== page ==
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29 votes
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How to check whether the permutation is random or not

There are at most $n \cdot (n - 1)$ permutations of $\mathbb Z/n\mathbb Z$ of the form $x \mapsto ax + b$: if $n$ is prime, there are $n - 1$ choices for $a$ and $n$ choices for $b$ under which this ...
Squeamish Ossifrage's user avatar
23 votes
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Formally, what is AES?

Applied cryptographers often see one of the three variants of AES, say AES-256, as a function: $$\begin{align}E:\ \{0,1\}^{256}\times\{0,1\}^{128}&\to\{0,1\}^{128}\\ (k,p)\quad &\mapsto c=E(k,...
fgrieu's user avatar
  • 143k
10 votes

Nexor, an encryption algorithm that promises unlimited key sizes: Is it safe?

Looking very briefly at the source, it's just using the output of /dev/urandom to generate keys, then using that as a (poor) One-Time Pad. /dev/urandom is just a ChaCha20-based RNG with some decent ...
SAI Peregrinus's user avatar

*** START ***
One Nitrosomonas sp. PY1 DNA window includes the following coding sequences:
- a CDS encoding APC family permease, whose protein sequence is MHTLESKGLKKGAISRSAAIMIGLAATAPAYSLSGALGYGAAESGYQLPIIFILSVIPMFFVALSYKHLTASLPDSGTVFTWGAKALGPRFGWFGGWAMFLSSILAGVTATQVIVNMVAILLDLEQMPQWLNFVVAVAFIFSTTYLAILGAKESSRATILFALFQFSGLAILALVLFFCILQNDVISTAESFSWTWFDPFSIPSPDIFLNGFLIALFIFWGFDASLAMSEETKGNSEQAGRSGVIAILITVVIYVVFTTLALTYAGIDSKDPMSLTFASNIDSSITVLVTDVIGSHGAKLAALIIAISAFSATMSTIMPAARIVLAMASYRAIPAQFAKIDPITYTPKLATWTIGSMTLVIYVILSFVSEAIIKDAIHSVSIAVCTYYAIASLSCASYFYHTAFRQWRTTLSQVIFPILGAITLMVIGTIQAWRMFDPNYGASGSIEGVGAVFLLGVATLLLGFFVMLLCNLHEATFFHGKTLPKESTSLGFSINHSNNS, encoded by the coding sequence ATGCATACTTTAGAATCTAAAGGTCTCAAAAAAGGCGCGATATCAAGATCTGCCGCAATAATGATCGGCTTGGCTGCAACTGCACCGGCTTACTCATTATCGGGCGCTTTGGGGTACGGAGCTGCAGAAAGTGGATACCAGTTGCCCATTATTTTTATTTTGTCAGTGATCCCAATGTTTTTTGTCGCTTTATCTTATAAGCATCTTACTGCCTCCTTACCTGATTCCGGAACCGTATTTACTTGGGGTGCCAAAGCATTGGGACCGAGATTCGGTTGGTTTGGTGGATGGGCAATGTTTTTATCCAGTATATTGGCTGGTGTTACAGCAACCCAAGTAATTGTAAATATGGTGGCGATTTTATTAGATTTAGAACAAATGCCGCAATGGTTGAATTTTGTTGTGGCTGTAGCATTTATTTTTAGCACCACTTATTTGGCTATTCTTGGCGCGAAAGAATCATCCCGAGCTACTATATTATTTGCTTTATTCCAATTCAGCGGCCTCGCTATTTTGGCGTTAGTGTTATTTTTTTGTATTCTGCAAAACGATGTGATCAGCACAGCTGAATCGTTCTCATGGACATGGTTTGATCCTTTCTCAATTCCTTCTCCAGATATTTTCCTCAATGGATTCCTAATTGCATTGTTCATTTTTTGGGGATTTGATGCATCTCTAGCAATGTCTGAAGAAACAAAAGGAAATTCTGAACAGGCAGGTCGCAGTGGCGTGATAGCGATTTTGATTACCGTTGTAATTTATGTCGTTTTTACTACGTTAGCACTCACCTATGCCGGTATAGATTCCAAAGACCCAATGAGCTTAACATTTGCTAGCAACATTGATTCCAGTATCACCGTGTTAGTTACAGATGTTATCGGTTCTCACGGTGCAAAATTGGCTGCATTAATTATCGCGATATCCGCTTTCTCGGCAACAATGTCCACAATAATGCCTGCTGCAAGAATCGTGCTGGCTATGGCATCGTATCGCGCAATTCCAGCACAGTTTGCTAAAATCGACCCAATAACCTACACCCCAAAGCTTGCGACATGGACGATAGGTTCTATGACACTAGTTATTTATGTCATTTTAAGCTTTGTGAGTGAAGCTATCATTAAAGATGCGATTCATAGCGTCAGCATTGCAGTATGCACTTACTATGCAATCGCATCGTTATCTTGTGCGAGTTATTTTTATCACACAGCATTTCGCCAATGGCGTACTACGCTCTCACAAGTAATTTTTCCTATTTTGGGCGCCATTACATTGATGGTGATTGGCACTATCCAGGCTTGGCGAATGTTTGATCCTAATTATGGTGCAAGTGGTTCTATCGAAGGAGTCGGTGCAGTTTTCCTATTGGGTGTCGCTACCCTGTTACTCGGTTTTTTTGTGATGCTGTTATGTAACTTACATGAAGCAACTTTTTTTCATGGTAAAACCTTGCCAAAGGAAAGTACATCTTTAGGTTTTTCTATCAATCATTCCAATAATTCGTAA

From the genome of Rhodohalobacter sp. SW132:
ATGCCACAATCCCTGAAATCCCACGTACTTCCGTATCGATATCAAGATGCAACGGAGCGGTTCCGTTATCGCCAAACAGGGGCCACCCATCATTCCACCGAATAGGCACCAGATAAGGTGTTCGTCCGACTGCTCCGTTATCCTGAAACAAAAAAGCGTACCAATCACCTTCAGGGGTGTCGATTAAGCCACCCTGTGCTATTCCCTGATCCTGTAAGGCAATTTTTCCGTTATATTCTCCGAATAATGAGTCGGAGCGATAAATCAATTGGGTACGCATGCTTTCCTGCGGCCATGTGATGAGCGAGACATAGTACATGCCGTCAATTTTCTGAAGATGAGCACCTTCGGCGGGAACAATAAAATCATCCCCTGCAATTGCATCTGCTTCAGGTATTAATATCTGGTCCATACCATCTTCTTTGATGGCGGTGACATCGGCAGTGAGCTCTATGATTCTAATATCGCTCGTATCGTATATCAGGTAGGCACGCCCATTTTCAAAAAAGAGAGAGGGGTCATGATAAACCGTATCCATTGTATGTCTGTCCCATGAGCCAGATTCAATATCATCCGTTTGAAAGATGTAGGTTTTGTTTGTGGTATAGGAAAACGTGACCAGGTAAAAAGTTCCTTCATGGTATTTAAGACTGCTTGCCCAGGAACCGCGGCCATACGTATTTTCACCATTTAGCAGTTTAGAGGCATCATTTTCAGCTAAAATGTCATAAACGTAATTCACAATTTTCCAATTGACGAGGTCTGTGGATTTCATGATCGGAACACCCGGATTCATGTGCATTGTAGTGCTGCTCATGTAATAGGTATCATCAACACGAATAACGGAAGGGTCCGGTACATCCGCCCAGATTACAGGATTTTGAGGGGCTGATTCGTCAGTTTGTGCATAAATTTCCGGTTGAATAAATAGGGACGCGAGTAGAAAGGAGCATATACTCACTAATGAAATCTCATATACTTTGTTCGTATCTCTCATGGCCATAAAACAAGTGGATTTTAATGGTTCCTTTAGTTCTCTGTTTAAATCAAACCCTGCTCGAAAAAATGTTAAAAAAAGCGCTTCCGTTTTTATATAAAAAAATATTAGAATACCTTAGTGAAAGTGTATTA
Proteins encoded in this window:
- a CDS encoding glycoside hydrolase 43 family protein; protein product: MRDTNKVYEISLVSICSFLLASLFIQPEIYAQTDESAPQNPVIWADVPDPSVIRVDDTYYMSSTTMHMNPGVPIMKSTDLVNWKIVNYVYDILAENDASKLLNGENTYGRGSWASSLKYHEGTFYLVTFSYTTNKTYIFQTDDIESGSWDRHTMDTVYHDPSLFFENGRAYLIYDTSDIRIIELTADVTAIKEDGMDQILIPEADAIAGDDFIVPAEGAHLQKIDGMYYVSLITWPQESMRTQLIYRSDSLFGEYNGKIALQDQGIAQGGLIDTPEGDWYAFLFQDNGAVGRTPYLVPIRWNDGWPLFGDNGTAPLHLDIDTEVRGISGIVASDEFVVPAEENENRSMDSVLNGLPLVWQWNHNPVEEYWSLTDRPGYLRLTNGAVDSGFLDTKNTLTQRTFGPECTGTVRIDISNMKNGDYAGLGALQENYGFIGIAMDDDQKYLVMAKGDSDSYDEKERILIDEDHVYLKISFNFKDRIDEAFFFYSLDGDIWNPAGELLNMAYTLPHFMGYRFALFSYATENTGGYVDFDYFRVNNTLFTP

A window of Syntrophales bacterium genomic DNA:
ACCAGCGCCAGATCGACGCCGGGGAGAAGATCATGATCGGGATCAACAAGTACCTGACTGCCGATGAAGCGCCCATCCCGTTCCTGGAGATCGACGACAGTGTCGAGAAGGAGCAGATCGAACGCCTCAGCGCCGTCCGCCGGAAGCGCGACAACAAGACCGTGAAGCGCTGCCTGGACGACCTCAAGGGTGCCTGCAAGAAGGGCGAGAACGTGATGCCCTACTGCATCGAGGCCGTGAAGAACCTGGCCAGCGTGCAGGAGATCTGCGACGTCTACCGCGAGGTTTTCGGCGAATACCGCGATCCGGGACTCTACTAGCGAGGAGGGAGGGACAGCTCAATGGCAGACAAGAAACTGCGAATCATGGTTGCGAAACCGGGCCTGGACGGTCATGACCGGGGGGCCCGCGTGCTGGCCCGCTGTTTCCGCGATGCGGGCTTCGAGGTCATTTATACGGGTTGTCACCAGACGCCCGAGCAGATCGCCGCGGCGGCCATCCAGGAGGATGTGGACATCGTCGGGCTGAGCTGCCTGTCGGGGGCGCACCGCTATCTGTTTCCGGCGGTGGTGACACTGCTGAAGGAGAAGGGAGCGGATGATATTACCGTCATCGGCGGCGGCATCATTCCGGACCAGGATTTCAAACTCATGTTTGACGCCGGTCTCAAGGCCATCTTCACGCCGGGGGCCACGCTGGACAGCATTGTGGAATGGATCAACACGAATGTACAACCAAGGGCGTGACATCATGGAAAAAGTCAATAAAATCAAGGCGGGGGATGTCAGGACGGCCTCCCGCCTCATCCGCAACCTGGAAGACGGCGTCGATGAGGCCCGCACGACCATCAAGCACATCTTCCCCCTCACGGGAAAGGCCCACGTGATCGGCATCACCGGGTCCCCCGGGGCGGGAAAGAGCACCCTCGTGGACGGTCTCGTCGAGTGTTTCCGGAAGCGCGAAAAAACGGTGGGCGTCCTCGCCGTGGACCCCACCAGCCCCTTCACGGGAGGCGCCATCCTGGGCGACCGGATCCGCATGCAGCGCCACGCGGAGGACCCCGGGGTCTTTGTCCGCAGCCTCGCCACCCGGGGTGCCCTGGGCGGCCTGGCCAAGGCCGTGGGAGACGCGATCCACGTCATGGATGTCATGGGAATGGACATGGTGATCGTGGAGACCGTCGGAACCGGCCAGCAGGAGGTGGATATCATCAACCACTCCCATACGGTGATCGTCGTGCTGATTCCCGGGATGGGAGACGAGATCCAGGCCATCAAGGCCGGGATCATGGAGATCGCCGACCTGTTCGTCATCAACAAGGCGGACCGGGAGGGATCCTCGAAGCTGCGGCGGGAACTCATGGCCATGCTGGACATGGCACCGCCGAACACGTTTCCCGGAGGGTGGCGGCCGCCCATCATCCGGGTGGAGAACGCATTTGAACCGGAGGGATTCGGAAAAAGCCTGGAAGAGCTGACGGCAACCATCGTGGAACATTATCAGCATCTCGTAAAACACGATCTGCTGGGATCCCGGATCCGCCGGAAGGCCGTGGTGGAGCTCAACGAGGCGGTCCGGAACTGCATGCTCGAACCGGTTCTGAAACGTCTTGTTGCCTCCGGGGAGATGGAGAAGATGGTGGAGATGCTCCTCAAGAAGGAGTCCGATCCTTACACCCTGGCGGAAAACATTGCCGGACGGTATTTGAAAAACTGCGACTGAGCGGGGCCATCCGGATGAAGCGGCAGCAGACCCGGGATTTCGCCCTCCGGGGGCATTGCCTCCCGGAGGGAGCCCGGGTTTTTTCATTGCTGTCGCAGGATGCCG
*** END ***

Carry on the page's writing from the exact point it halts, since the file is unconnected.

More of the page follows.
10 votes
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Is there a 32 bit block cipher that is also a permutation over all 4bn elements?

A block cipher with any given key is always a permutation. It will map all possible inputs to all possible outputs. If it didn't, and multiple inputs mapped to a single output, then it wouldn't be ...
forest's user avatar
  • 15.4k
9 votes

Any advantage to a block cipher which is not efficiently invertible?

I would argue that for many cryptographers the argument goes even further. Given that block cipher streaming modes are favoured for bulk encryption, is invertibility needed at all? If one follows this ...
Daniel S's user avatar
  • 24.2k
8 votes

What is the difference between pseudorandom permutation/pseudorandom function/block cipher?

All three are families of functions. For example, $f_k(x) = k \oplus x$, where $\oplus$ is xor and $k$ and $x$ are 256-bit strings, is a family of functions; for any 256-bit string $k$, there is a ...
Squeamish Ossifrage's user avatar
7 votes
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How to build disk encryption system using forward permutations like Gimli?

Disclaimer: I'm one of the authors of the said permutation. Gimli does not aim to be used as a block cipher (in the traditional sense of it: $x \to (\sigma \circ K_{\mathit{add}})^{\mathit{nb}_{\...
Biv's user avatar
  • 10k
7 votes

Creating single-cycle permutations